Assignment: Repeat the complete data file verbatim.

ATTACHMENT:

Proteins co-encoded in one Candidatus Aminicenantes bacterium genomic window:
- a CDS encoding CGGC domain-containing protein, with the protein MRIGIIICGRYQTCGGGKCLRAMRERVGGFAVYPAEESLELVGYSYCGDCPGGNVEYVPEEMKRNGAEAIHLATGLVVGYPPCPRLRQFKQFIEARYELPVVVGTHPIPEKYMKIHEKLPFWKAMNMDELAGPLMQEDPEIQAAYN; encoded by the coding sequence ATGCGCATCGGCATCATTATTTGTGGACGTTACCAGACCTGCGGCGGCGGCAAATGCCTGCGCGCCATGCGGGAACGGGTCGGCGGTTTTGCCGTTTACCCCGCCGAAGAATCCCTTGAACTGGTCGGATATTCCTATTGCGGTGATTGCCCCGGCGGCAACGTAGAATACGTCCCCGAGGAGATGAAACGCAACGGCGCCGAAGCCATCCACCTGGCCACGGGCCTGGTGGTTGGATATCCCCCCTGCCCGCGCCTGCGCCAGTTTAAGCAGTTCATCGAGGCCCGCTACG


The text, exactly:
Proteins co-encoded in one Candidatus Aminicenantes bacterium genomic window:
- a CDS encoding CGGC domain-containing protein, with the protein MRIGIIICGRYQTCGGGKCLRAMRERVGGFAVYPAEESLELVGYSYCGDCPGGNVEYVPEEMKRNGAEAIHLATGLVVGYPPCPRLRQFKQFIEARYELPVVVGTHPIPEKYMKIHEKLPFWKAMNMDELAGPLMQEDPEIQAAYN; encoded by the coding sequence ATGCGCATCGGCATCATTATTTGTGGACGTTACCAGACCTGCGGCGGCGGCAAATGCCTGCGCGCCATGCGGGAACGGGTCGGCGGTTTTGCCGTTTACCCCGCCGAAGAATCCCTTGAACTGGTCGGATATTCCTATTGCGGTGATTGCCCCGGCGGCAACGTAGAATACGTCCCCGAGGAGATGAAACGCAACGGCGCCGAAGCCATCCACCTGGCCACGGGCCTGGTGGTTGGATATCCCCCCTGCCCGCGCCTGCGCCAGTTTAAGCAGTTCATCGAGGCCCGCTACG